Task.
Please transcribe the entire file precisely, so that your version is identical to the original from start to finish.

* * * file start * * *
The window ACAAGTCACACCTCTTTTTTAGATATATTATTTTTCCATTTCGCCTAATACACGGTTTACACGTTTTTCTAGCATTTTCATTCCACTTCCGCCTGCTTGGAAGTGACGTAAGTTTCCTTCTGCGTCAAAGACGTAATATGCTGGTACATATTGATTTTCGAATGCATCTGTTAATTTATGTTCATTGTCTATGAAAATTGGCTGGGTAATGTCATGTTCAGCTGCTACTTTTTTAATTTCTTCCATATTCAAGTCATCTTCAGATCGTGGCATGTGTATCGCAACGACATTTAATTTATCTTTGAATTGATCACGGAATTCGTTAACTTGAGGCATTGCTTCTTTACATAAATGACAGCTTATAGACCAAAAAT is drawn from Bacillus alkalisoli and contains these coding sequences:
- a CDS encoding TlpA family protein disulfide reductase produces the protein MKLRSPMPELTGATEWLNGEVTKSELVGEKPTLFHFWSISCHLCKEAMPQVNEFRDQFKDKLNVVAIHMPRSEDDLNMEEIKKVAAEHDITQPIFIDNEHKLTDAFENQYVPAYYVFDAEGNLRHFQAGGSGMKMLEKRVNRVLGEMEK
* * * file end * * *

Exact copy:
The window ACAAGTCACACCTCTTTTTTAGATATATTATTTTTCCATTTCGCCTAATACACGGTTTACACGTTTTTCTAGCATTTTCATTCCACTTCCGCCTGCTTGGAAGTGACGTAAGTTTCCTTCTGCGTCAAAGACGTAATATGCTGGTACATATTGATTTTCGAATGCATCTGTTAATTTATGTTCATTGTCTATGAAAATTGGCTGGGTAATGTCATGTTCAGCTGCTACTTTTTTAATTTCTTCCATATTCAAGTCATCTTCAGATCGTGGCATGTGTATCGCAACGACATTTAATTTATCTTTGAATTGATCACGGAATTCGTTAACTTGAGGCATTGCTTCTTTACATAAATGACAGCTTATAGACCAAAAAT is drawn from Bacillus alkalisoli and contains these coding sequences:
- a CDS encoding TlpA family protein disulfide reductase produces the protein MKLRSPMPELTGATEWLNGEVTKSELVGEKPTLFHFWSISCHLCKEAMPQVNEFRDQFKDKLNVVAIHMPRSEDDLNMEEIKKVAAEHDITQPIFIDNEHKLTDAFENQYVPAYYVFDAEGNLRHFQAGGSGMKMLEKRVNRVLGEMEK